106 Communications

6th Sense

Woah! Good morning! Streamlining your comms

February 2019 | Behaviours, Change Comms, Corporate Comms, Employee Engagement, Internal Communications


You jump off the tube, scale the escalators, and step out into the biting cold London air. In fact it’s so cold you rush the whole way into work, even though you’re not late, and you don’t particularly want to be there any longer than necessary. But a warm cup of coffee has your name on it. You make it to your desk for your morning email check. Five need urgent attention, two of which are left over from the day before as you just couldn’t fit them in… and now it’s today’s problem.

Oh and there’s:

one from IT about the new intranet with your login details

one from your manager wanting to nominate you for some group activity

….and a company wide email about the new values and purpose and an invite for a full day conference about what this means for the company and your team.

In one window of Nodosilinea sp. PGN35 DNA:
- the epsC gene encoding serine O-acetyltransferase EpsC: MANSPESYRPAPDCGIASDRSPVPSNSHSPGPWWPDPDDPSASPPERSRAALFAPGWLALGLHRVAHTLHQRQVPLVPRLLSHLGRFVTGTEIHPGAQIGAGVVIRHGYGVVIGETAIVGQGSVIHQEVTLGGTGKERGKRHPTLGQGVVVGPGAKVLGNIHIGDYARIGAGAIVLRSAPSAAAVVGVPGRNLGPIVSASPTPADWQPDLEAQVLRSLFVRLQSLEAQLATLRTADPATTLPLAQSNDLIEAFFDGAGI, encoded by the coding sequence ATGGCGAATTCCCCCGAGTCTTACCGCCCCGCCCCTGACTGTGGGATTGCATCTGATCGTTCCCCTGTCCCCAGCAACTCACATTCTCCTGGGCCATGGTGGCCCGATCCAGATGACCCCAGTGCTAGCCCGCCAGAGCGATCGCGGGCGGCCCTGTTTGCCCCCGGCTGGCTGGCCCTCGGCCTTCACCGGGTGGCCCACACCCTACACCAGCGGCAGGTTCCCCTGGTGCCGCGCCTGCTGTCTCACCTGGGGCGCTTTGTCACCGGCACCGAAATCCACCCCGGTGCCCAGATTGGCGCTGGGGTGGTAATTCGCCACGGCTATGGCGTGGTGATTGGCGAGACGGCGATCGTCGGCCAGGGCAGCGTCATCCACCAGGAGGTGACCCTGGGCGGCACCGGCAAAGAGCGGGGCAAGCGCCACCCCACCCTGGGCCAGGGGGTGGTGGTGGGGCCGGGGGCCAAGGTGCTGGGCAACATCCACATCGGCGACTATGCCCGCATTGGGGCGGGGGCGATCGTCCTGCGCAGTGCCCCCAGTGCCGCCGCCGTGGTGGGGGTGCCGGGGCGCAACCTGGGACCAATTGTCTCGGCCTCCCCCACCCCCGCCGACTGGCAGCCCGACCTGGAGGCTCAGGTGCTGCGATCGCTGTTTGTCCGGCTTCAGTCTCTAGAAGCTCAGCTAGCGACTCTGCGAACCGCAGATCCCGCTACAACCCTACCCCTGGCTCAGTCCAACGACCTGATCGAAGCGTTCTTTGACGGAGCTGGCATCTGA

Delete. Delete. Delete….


There’s only so much new information the human brain can take in, and it’s very good at quickly prioritising things in order of importance and breaking things down into groups. So unfortunately, that comms is going to fall by the wayside, because it’s not nearly as pressing as the client that’s about to jump down your throat for not getting back to them.

Consider methods of dispersal – is it really necessary to send an email, or post it all around the office? Can it be said in five minutes during a weekly catch up? Keep messaging as concise as possible, and plan ahead so employees aren’t getting three pieces of comms on different subjects in one day. Can a certain piece of comms wait another week or so to avoid people switching off?

Speaking of keeping it short, here is the TLDR version:

1. Plan ahead – ensure employees aren’t getting too many messages at once

2. Streamline channels – eg cutting back to one news blast a fortnight and managers to give verbal updates weekly

3. Short simple messaging: what do they need to know, what actions do they need to take? For the love of comms don’t write a page long description – it’s overwhelming! You can always provide a link to further information 

4. Feedback – ask for feedback on how people are engaging with your content (but again, make sure this is short and quick!)

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